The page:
Safety is preparing for reality in virtual reality

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BP drilling teams train in virtual reality simulators, so we are better prepared.


BP takes a comprehensive approach to training its workers, combining rigorous standards, world-class instruction and sophisticated tools to prevent accidents and injuries.

How BP works

BP’s approach starts with its core values as a company, including safety, excellence and respect. These values define BP, and its people strive to demonstrate them in all aspects of their work.

BP also has company-wide guidelines for how to operate, which it calls its Operating Management System (OMS), and it organizes people according to their functional responsibilities. Each function has its own rules and requirements — consistent with BP’s broader OMS guidelines — for how to do particular jobs.

In the company’s Global Wells Organization, for example, BP drillers around the world meet specific requirements in their training, contractor management and well operations. This helps ensure that BP teams in the Gulf of Mexico conduct well operations in a similar way to teams in the Caspian Sea.

All BP teams — no matter where they work or what they do — can consult with the company’s Safety and Operational Risk (S&OR) organization if they have any questions about how to safely execute their jobs. While front-line workers still have the primary responsibility for safe and reliable operations, the S&OR organization works alongside BP businesses to deliver an independent view of risk, offering an additional and valuable layer of assistance and expertise.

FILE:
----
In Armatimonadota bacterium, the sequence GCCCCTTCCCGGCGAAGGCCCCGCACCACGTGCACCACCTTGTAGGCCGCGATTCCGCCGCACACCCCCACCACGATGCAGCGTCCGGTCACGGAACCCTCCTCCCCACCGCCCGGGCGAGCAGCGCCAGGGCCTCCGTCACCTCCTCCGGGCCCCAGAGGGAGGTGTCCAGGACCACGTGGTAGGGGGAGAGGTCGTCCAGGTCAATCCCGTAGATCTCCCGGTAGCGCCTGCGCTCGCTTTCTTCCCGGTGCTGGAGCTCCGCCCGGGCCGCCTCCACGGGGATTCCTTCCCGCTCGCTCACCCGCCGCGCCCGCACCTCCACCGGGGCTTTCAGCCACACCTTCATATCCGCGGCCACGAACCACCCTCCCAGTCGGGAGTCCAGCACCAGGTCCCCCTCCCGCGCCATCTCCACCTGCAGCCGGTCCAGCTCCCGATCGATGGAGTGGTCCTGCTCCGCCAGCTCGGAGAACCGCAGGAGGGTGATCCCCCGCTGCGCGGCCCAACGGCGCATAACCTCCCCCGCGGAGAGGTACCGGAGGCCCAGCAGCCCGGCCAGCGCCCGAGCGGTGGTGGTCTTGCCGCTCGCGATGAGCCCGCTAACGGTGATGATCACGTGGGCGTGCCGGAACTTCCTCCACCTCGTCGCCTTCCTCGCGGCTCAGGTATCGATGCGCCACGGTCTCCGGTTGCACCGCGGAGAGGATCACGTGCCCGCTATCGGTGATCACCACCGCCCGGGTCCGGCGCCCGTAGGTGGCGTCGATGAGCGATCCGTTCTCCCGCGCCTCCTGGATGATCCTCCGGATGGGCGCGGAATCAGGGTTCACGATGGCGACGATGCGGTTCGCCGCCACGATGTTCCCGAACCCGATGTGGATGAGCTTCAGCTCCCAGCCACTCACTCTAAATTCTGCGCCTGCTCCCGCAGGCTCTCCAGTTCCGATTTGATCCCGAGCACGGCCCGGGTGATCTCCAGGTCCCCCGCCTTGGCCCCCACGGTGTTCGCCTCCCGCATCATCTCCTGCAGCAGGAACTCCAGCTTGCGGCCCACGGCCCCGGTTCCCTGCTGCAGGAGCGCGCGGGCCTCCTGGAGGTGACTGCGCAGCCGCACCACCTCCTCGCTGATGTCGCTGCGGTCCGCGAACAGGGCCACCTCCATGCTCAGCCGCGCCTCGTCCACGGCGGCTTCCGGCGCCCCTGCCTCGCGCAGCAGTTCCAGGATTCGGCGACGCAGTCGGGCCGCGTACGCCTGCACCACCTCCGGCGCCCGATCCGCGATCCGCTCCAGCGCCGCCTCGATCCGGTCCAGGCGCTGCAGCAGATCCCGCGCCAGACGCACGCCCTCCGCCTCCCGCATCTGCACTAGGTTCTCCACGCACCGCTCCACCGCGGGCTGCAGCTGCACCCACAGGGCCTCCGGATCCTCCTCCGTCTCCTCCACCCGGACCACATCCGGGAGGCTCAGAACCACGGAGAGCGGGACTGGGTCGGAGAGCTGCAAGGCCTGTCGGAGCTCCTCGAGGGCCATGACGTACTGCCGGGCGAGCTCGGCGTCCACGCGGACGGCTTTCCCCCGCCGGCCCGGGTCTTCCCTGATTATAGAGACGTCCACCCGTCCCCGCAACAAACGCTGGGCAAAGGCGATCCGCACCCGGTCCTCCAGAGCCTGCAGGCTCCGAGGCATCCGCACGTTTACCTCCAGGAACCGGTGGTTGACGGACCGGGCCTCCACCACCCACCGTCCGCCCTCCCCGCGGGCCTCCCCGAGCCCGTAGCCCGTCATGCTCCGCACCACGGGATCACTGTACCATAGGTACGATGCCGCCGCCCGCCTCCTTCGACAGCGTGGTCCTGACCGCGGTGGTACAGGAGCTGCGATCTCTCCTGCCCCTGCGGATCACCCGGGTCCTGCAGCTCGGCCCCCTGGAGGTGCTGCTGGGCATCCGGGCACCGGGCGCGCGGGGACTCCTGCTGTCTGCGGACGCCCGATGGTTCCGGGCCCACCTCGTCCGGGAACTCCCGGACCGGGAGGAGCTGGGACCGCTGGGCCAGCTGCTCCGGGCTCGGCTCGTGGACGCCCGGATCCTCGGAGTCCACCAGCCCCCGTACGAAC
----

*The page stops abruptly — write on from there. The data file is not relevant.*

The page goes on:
Taken all together, BP’s values, OMS, functional organizations and S&OR team provide the framework and the support to operate safely.

How BP trains

BP’s training programs emphasize, not just classroom instruction, but hands-on simulation. The company replicates scenarios its teams are likely to encounter, as well as potential challenges that, though unlikely, BP expects people to be ready to handle.

For example, through BP’s partnership with Maersk Training, both employees and contractors train on lifelike, state-of-the-art simulators that can replicate nearly every critical job on an offshore drilling rig. BP uses the simulation facilities to run customized exercises that allow its offshore teams to practice scenarios relevant to specific wells, and to prepare for a wide range of possible contingencies.

The company also uses simulators to train workers at its refineries and chemical plants. Much like the offshore simulators, these systems allow people to practice different job tasks — such as unit start-up and shutdown, and pump and valve operations — in both normal and abnormal conditions, which helps them learn how to monitor for potential problems and avoid accidents.

How BP responds

While BP instructs, trains and practices to prevent accidents, the company also prepares its teams to respond in the unlikely event that one were to occur. This way, if an accident were to happen, BP could quickly take the steps necessary to minimize its impact and protect people and the environment.

BP’s response plans and preparation incorporate what it has learned over many years of operation, including from the 2010 Deepwater Horizon accident. For example, the company has global standards and experts to help ensure that teams in deepwater regions are prepared and equipped to respond to an oil spill, and it has shared research and best practices with governments, partners and competitors around the world.

Even as BP has prepared to respond to an accident, the company also has worked hard to ensure that such a response is never needed. Among other initiatives, BP continues to work with industry members to improve standards on the safety and reliability of subsea blowout preventers and other critical equipment.